In addition to setting both the color temperature (blue←→amber axis) and tint (green←→magenta axis) I also often use an HSL (Hue-Saturation-Luminance) tool to remove or minimize remaining color casts. HSL tools divide the color spectrum into about eight different sectors and allow you to adjust the hue, saturation, and luminance of each sector independently of the others. Some applications call the tool HSV (Hue-Saturation-Value) or HSB (Hue-Saturation-Brightness) instead of HSL.
Adjustments made to white balance (color temperature and tint) pull pretty much all colors in the image in one direction or the other. Adjustments made in an HSL tool only affect the colors within the range of that single sector.
HSL tools can be used to remove color casts. They can also be used to create color casts or otherwise irregular color response curves. For instance, the examples linked in this question were shot under full spectrum daylight and then an HSL tool was used to alternately boost half the colors and pull back the other half as one travels around the color wheel. (Direct link here)
When shooting under any kind of flickering lighting, including fluorescent, each frame can have different brightness and color as the lights get brighter and dimmer due to the alternating current powering them. They tend to be bluer and fuller spectrum when at the brightest peak and browner and much more limited spectrum when at the dimmest part of the cycle. If you are using a shutter time shorter than half of the frequency of the current powering the lights, the color and brightness will change from the top to the bottom of the frame as the slit between the curtains of your focal plane shutter transits across the imaging sensor. Even with an electronic shutter you will see the effect with CMOS sensors, which scan across a sensor sequentially.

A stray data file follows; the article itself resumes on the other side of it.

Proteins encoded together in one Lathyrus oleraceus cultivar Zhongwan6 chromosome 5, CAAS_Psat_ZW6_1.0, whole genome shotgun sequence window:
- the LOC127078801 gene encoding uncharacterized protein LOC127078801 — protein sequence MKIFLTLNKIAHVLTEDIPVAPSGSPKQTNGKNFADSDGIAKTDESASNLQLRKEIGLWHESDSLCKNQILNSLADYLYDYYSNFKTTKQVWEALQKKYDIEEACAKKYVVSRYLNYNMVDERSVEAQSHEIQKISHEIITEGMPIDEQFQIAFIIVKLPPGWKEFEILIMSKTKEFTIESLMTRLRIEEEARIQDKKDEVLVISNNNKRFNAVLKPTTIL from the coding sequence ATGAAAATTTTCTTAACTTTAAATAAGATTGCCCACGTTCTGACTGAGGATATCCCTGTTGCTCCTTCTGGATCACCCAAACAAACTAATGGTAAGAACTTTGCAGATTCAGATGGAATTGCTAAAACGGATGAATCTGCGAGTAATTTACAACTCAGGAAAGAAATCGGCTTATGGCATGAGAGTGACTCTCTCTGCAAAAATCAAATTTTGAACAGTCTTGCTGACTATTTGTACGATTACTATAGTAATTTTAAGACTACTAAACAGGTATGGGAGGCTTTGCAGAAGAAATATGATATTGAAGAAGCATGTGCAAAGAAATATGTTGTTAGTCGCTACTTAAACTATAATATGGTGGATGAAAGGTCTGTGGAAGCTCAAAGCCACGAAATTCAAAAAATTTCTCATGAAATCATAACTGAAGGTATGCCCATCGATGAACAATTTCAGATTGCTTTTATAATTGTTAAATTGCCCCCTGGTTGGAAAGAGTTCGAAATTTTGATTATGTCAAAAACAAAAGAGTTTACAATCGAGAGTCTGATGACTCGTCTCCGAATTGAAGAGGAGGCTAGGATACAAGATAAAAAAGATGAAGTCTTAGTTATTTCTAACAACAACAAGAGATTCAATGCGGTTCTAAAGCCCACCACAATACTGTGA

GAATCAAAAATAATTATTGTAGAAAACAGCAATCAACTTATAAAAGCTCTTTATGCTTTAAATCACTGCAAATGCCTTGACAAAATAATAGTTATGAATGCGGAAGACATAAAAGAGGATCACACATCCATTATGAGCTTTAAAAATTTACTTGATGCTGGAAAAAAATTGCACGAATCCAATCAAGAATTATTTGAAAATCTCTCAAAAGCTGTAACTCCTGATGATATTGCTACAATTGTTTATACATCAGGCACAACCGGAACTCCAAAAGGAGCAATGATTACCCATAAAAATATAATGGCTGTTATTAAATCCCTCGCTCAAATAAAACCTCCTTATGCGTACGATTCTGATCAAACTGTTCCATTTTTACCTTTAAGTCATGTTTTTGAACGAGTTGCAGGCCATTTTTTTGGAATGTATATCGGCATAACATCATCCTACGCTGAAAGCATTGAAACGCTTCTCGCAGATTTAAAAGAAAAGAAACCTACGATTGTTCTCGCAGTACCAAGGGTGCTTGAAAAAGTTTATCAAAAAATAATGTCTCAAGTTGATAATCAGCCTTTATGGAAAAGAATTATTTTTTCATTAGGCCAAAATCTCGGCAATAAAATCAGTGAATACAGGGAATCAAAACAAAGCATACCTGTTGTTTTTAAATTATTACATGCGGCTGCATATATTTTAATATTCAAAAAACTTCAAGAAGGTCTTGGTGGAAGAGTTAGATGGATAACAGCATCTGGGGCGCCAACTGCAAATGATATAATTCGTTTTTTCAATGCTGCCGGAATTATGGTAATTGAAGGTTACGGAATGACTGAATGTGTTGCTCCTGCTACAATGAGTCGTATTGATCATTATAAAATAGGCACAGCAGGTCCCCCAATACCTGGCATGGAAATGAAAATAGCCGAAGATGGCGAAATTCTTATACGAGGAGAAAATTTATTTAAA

There are a few DSLRs now on the market that use the light meter to detect the timing of flickering lights and time the shutter to open when the lights are peaking.¹ This allows the photo to capture the image as the light is at both its brightest and fullest spectrum. Since the shutter opens at the brightest point in the cycle, it allows shorter shutter times for the same ISO and aperture settings. This can be quite an advantage when shooting sports under flickering lights. It also allows more uniformity from one frame to the next which simplifies the post processing workload.
Fluorescent lights are far from the only type of artificial lighting to be less than full spectrum and flicker as they vary due to the alternating current running through them. Here's an image taken under flickering stadium lights at night. The first version is using Auto White Balance. The second version is with the following adjustments made to white balance. The third is with the same WB adjustments and additional HSL adjustments.
The differences are subtle, to be sure, but a wide variety of skin tones and the color of the grass look more like what our eyes see after the HSL adjustments.
In this particular photo, the orange jacket was pretty much a lost cause when using only global adjustments. Skin tones are primarily in the orange band, with a lot of red as well. Yellow and magenta are also there to a lesser extent. Most of the color in grass, by the way, is usually almost all in the yellow, rather than green, band. To get the orange jacket looking natural using a global HSL tool would have totally wrecked the skin tones. Using a mask and adjusting that single area separately would be the only way to deal with it.
¹ Canon introduced their 'flicker reduction' feature in late 2014 with the 7D Mark II. The more recently introduced 5Ds, 5Ds R, 80D, 1D X Mark II, and 5D Mark IV also have it.